What it looks like... determines what it does. In other words, the structure of a biomolecule determines its function. We aim to understand the function of biomolecules by combining results obtained using various techniques such as computational biology, molecular biology, X-ray crystallography, biochemical and biophysical studies. Our current specific goals are to understand the mechanisms of the following:

Protein translation initiation

Figure shows different steps of protein translation in bacteria and eukaryotes (Image source: Schmeing & Ramakrishnan, Nature, 2009; Fraser & Doudna, Nat Rev Microbiol, 2007).

In bacteria, the process of protein translation can be roughly divided into three main stages namely (1) initiation (2) elongation and (3) termination. The initiation of protein translation requires the ribosome to position a unique tRNA (known as initiator tRNA or fMet-tRNAfMet) over the start codon (usually AUG) of mRNA in the P site. The positioning of the ribosome is primarily anchored by base pairing between the 3′ end of 16S RNA and a complementary sequence, upstream of the mRNA start codon (known as the Shine–Dalgarno sequence). In bacteria, three initiation factors (IF1, IF2 and IF3) along with the special initiator tRNA help in the precise positioning of the start codon in the P site of the ribosome. In eukaryotes, the protein translation initiation requires approximately 9-12 initiation factors. In contrary to bacterial systems, in eukaryotes, the initiation comprises of two steps. Firstly, the formation of 48S initiation complexes (IC) consisting of 43S pre-initiation complexes (PIC: 40S ribosomal subunit, eIF2-GTP-fMet-tRNAfMet and probably other initiation factors) and the established codon-anticodon base-pairing in the P-site. In the second step, IC joins with the 60S ribosomal subunit. On most mRNAs, 48S complexes form by a ‘scanning’ mechanism, whereby a 43S PIC attaches to the capped 5′ proximal region of mRNAs. Although most mRNAs use the scanning mechanism, initiation on a few mRNAs is mediated by internal ribosome entry sites (IRESs). However, exactly how the correct tRNA during the initiation and elongation stages of protein translation is selected and/or differentiated remains unclear, as are the roles of the various factors. The mechanism of protein translation initiation is still not clearly understood owing to a paucity of structural data.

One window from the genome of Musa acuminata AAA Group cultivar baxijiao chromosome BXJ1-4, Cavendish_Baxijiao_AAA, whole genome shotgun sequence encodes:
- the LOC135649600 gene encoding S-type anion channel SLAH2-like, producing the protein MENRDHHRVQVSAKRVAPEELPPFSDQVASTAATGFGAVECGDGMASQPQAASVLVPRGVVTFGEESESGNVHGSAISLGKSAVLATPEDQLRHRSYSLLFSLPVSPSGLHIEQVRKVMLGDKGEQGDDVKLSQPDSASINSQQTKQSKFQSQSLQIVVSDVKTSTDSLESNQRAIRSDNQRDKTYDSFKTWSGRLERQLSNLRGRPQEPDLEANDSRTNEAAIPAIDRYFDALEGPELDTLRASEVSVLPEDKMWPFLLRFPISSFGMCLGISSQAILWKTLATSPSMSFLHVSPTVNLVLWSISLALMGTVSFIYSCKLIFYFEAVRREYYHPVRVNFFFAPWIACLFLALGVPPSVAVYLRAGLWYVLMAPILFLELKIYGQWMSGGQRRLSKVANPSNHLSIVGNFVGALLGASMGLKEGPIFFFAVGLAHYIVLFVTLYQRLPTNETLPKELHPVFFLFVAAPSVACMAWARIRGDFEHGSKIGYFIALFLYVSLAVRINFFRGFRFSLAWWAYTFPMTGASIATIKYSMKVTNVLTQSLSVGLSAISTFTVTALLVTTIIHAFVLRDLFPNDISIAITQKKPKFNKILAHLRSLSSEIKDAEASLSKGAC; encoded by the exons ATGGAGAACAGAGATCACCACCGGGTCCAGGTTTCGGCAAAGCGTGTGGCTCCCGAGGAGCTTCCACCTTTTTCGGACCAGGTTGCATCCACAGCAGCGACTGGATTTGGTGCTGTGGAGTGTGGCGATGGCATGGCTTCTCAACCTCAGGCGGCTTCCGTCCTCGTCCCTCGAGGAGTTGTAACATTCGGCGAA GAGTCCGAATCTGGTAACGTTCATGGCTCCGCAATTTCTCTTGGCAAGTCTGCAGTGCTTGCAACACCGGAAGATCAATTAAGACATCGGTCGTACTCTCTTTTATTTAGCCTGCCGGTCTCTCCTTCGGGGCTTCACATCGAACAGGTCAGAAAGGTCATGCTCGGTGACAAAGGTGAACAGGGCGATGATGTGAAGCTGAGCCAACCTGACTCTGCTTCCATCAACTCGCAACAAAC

Protein translation and antibiotic resistance
Different steps of protein translation and antibiotic resistance (Image source: Wilson, Nat Rev Microbiol, 2014).

Antibiotic resistance is a phenomenon of crucial importance in the treatment of diseases caused by pathogenic microorganisms. Bacteria have evolved various strategies to evade the cytotoxic effects of antibiotics. One of these stragies is alteration of the antibiotic binding site by enzymatic modifications. A major antibiotic binding site is the ribosome and is targeted by a large and chemically diverse group of antibiotics. Nature has evolved an effective and elegant ways of preventing drug binding to the ribosome , one of them is by adding methyl groups to ribosomal RNA at appropriate sites. These modifications are carried out by a group of enzymes called methyltransferases, which functions in a very site-specific manner. Our objectives are to explore more of these methyltransferases and their mechanism of rendering antibiotic resistance.

Membrane dynamics and drug resistance
Maintenance of lipid asymmetry in Gram-negative bacteria (Image source: Malinverni & Silhavy, PNAS, 2009).

Bacterial membrane is a complex and highly asymmetric biological barrier which protects bacteria against a harsh environment. A balanced chemical composition of membrane is essential for the membrane function and its viability. Several mechanisms have been proposed that modulate membrane permeability in normal as well as stress conditions. We are trying to understand the mechanistic insight of an ABC transporter which regulates membrane kinetics. This study would help in designing structure-based inhibitors against multi-drug resistance and hereditary diseases.

ABC transporters and multi-drug resistance

A frequent impediment to the effective treatment of infectious and malignant diseases is the development of multi-drug resistance. Till date, several drug-resistance mechanisms have been suggested. One of the those mechanisms is by effluxing out drugs from the cell. Thus, involvement of ABC transporter proteins superfamily seeks a special interest. We aspire to elucidate the mechanism of efflux pump-mediated drug resistance.
Proposed functionally rotating ordered multidrug binding change mechanism (Image source: Murakami et al., Nature, 2006).